MENU

The Danger of Your Emotions

Have you ever been to the supermarket with a list of grocery items, but somehow find yourself adding more items to your trolley? While you might have started off with a rational decision, in reality, most purchasing decisions are made based on emotions.

Similarly, studies in behavioral finance have shown that investment decisions are highly dependent on investors’ behaviors. Simply put, their trading decisions are often influenced by their emotions as opposed to logical or rational thinking. This is especially true during market volatile times such as during a bull or bear phase.

Citing a quote from Warren Buffett, What you need is the temperament to control the urges that get other people into trouble in investing”.

Thus, sometimes being a good investor simply means that you should be rational when it comes to making financial decisions, as opposed to emotional investing.

Below are 3 simple steps to help control your emotions during investing:

1) Develop a plan

The first step before you work on anything should be a well thought-out plan. For a start, you can start by setting guidelines or criteria on when you should buy, sell, or hold stocks. Once you have a plan in pace, remind yourself to stick to the plan.

Let’s use a hypothetical scenario. You are vested in the local transport conglomerate, ComfortDelgro (SGX: C52) and the stock plunges by 20%. At the same time, another hot stock like Starburst (SGX: 40D) in your portfolio surges up by 30% in a short time. What would you do?

If you have a firm plan in place, it becomes easier to hold off your emotions; “sell Comfort and make some money! Sell Starburst to cut your losses!”  Go back to your plan to decide your next move.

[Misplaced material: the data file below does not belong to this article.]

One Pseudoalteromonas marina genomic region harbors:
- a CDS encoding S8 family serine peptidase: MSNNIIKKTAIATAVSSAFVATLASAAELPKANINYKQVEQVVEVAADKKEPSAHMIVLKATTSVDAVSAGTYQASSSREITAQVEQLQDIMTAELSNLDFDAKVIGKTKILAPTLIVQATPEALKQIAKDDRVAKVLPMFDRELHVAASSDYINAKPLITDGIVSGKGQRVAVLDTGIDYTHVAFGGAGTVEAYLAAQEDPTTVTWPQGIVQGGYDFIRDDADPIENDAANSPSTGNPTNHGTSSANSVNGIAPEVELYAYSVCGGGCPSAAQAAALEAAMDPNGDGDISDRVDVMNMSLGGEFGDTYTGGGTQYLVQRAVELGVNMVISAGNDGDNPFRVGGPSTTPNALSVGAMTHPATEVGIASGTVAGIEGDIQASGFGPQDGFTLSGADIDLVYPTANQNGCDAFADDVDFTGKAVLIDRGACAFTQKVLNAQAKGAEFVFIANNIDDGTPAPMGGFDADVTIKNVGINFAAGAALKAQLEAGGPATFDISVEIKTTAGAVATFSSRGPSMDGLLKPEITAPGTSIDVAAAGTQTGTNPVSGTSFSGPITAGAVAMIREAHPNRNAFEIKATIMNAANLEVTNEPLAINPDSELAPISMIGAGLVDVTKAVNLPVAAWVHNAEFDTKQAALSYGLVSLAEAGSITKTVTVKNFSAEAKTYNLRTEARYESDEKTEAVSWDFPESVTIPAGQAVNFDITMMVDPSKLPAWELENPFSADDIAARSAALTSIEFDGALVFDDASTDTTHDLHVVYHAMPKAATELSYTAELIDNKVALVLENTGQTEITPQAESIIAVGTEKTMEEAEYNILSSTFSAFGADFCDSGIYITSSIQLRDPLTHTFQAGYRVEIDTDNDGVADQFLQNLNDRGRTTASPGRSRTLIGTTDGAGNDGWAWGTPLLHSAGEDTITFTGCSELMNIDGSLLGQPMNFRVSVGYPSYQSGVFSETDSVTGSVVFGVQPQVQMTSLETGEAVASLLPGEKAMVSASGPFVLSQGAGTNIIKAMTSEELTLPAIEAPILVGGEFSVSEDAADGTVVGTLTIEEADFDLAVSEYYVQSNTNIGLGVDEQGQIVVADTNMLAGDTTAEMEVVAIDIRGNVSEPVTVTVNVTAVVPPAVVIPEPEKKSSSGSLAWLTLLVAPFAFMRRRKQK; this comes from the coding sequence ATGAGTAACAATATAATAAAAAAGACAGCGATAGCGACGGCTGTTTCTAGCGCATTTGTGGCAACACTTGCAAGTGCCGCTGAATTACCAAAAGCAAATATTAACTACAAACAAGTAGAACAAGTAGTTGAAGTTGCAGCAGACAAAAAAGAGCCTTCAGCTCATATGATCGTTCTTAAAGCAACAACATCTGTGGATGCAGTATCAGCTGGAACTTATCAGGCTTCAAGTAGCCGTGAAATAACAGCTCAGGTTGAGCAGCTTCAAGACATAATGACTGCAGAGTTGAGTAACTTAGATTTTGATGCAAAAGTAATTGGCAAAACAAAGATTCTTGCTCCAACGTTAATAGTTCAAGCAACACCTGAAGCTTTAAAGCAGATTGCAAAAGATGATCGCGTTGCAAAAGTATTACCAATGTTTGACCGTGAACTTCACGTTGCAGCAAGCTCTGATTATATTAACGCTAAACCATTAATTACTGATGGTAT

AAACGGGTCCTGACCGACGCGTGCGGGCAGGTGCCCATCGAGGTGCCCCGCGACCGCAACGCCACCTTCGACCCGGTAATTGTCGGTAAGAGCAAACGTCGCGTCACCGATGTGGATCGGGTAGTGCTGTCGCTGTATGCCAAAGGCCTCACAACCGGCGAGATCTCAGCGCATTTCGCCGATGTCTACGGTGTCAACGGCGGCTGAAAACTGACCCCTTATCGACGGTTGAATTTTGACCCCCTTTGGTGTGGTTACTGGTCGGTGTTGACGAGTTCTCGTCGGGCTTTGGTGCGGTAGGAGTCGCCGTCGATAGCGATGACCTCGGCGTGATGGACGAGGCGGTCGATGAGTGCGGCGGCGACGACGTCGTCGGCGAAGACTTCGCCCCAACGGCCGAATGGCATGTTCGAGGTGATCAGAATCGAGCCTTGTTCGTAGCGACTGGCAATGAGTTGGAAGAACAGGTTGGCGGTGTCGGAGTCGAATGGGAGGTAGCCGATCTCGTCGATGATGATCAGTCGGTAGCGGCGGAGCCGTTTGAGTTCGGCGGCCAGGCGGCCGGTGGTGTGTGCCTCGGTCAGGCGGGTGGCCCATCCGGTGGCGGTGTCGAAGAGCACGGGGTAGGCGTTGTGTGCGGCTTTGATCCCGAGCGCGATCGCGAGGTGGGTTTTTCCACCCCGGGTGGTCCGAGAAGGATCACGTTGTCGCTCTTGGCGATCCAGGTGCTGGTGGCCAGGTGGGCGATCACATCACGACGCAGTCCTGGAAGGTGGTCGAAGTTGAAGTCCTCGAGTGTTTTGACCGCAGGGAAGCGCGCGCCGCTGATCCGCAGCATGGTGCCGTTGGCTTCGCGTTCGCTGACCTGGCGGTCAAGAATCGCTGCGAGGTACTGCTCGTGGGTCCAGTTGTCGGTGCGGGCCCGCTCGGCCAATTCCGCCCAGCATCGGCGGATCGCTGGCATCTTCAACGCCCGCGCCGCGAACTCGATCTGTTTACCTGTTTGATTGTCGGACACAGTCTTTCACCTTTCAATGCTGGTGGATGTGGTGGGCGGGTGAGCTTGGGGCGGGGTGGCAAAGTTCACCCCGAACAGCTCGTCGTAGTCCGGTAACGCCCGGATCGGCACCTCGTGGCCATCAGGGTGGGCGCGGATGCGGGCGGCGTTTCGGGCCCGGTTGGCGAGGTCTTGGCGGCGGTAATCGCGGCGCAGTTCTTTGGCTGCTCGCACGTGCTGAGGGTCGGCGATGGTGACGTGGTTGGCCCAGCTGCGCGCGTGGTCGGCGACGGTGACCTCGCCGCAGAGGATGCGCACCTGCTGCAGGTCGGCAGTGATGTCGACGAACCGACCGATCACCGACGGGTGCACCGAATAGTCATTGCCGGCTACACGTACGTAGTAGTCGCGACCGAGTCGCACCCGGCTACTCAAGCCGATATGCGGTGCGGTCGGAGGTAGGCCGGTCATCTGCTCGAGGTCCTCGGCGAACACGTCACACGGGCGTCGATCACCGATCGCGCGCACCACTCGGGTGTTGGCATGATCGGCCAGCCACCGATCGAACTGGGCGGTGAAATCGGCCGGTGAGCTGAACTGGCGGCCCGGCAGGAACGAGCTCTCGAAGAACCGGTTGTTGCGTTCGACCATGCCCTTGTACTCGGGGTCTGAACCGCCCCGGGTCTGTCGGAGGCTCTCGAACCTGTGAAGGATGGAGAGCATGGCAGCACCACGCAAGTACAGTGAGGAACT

This also prevents one from chasing the “herd”. Just like what I tell my wife: when you see many people queuing up at one hawker stall doesn’t necessarily mean that the food is good, they may be just following what everyone else is doing.”

2) Exercise Patience

Patience is one of the keys to successful investing. Market crises come and go. There are some who gain from the crisis and others who burnt their fingers playing the market.

History has shown that markets have recovered after recessions like the dotcom bubble in 2000s and the long term trend is up. To put it into perspective, the Straits Times Index (SGX: ^STI) has returned an annualized 4.95% from year 1987 till now, without even inclusive of the dividends. One can also view periods of market uncertainty as wealth-building opportunities as good quality companies go on sale.

3) Focus on learning from your mistakes.

No one is spared from making mistakes, not even great successful investors. The key thing is to analyse what went wrong and learn how to avoid making the same mistake in future.

I would like to borrow a quote from Warren Buffett that says: “Can you really explain to a fish what it’s like to walk on land? One day on land is worth a thousand years of talking about it, and one day running a business has exactly the same kind of value.”

A good habit here is to consistently recording reasons whenever you buy or sell a stock. This way, whenever you look back in the future, you can really measure your results and see if you are going in the right direction.

Foolish Bottom-line

To sum it up, you are in fact, your worst enemy. It is easy to be controlled by emotions such as greed and fear, and allow them to dictate your investing decisions. More often than not, it results in poor performance for your portfolios.  A disciplined approach to investing will help to improve your performance dramatically. For more tips on investing, click here now for your FREE subscription to Take Stock Singapore, The Motley Fool’s free investing newsletter. Take Stock Singapore shows how you can GROW your wealth in the years ahead.

Like us on Facebook  to keep up-to-date with our latest news and articles. 

The Motley Fool’s purpose is to help the world invest, better.

The information provided is for general information purposes only and is not intended to be personalised investment or financial advice. Motley Fool Singapore contributor James Yeo doesn’t own shares in any companies mentioned.